PLANOLY Social Sphere: Week of June 1st, 2020

    June 05 2020

    In the News

    YouTube to Donate $1 Million to the Center for Policing Equity

    In an effort to demonstrate “solidarity against racism and violence,” YouTube said in a statement that it would be donating $1 million to the Center for Policing Equity (CFPE). A non-profit research think tank, the CFPE employs research scientists, race and equity experts, and community leaders to build a more fair and just system using data. The organization works directly with police departments to address discriminatory practices and make changes with the data they’ve pooled. 

    TikTok Develops ‘Creator Diversity Council’ and Pledges $3 Million African-American Led Non-Profits

    Although it’s no secret that racial issues have surrounded TikTok since the Chinese-based company began to gain widescale popularity in the states, the company is working to gain the trust of its black users. This week, TikTok has plans to launch a “Creator Diversity Council” that it says will work at “recognizing and uplifting the voices driving culture, creativity, and important conversations on the platform.” This is largely to combat concerns that the company’s algorithm works against amplifying black creatives. 

    Additionally, TikTok has pledged a $3 million donation to non-profits that directly support the black community along with a separate $1 million donation to address “racial injustice and inequality.” In regards to distrust within the black creative community, TikTok has this to say: “We appreciate being held accountable. We know that getting to a place of trust will take work, but we are dedicated to doing our part as we continue to foster a space where everyone is seen and heard.”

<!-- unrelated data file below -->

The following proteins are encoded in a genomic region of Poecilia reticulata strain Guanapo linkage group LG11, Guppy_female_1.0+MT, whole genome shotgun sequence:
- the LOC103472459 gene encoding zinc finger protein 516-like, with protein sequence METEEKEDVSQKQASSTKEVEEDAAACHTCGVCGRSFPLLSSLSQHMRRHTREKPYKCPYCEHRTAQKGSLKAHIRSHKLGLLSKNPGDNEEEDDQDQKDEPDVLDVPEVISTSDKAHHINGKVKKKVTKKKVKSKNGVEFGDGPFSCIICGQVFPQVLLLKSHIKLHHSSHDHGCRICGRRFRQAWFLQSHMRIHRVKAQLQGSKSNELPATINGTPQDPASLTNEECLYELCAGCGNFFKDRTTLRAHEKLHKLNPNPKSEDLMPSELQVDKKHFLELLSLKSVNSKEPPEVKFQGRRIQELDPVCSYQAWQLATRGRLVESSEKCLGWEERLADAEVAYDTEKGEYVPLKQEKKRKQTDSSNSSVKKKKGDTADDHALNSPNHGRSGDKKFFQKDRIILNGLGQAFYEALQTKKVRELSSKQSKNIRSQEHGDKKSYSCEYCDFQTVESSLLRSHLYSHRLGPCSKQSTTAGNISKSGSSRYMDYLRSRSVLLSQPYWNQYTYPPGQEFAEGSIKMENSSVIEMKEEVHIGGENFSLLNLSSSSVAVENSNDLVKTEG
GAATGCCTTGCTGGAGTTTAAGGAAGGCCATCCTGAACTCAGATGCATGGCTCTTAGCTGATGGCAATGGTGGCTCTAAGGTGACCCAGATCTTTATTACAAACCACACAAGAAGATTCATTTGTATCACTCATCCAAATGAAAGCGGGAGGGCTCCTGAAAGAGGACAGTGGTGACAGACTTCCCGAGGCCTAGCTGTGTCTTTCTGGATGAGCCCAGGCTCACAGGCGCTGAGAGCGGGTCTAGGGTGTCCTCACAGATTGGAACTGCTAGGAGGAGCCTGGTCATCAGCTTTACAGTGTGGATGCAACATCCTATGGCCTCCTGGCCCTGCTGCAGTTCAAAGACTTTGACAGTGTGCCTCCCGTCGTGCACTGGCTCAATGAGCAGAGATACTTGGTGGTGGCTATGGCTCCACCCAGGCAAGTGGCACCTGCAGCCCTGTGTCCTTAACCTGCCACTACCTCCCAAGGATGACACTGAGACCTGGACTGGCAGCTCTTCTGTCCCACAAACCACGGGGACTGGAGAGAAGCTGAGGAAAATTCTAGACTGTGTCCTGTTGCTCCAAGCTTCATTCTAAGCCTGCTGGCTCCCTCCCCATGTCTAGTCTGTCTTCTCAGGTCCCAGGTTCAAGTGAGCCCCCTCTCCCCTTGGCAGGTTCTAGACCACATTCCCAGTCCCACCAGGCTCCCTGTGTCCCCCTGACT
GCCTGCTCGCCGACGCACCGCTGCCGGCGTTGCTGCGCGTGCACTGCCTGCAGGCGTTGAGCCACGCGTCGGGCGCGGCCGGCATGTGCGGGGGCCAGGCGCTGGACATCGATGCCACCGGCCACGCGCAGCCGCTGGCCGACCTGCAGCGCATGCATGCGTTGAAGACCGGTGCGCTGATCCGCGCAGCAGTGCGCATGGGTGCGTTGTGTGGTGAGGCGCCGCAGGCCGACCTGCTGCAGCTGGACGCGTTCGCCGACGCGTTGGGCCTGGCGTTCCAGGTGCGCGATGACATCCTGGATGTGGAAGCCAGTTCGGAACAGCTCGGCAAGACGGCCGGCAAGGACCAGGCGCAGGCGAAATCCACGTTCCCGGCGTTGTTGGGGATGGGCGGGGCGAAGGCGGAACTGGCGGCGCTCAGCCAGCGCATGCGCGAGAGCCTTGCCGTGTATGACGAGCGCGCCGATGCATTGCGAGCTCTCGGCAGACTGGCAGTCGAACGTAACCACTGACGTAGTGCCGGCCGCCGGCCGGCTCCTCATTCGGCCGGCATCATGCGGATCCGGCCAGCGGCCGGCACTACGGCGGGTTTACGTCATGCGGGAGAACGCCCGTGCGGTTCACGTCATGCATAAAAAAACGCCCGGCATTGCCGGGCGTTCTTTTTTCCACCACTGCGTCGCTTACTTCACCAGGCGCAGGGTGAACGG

Snapchat Removes President Trump’s Account from Discovery Due to Comments on Protests

    Snapchat this week announced that it would remove President Trump’s account from its discovery page due to his negative comments regarding Black Lives Matter protests. Mr. Trump’s profile, which has approximately 1.5 million followers, will no longer appear on the discovery page that showcases elected officials, celebrities, and others of significant influence. Snapchat had this to say about their powerful decision to minimize these negative comments:

    We are not currently promoting the president’s content on Snapchat’s Discover platform. We will not amplify voices who incite racial violence and injustice by giving them free promotion on Discover. Racial violence and injustice have no place in our society and we stand together with all who seek peace, love, equality, and justice in America.”

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    Celebrities Are Putting Their Money Where Their Mouth Is  

    Some with their words, some with their influence, and some with their bank accounts, celebrities from all walks are making their presence known by championing Black Lives Matter protests and initiatives. Here are a few:

    Online Directories for Black-Owned Businesses Are Just a Download Away 

    Finding and supporting black-owned businesses in your city is a true sign of support and allyship. And now finding them isn’t nearly as difficult as it once was. Black tech founders and minority CEOs have created apps that will help you locate black-owned restaurants, clothing boutiques, creative agencies, and more. Here are a few you should know: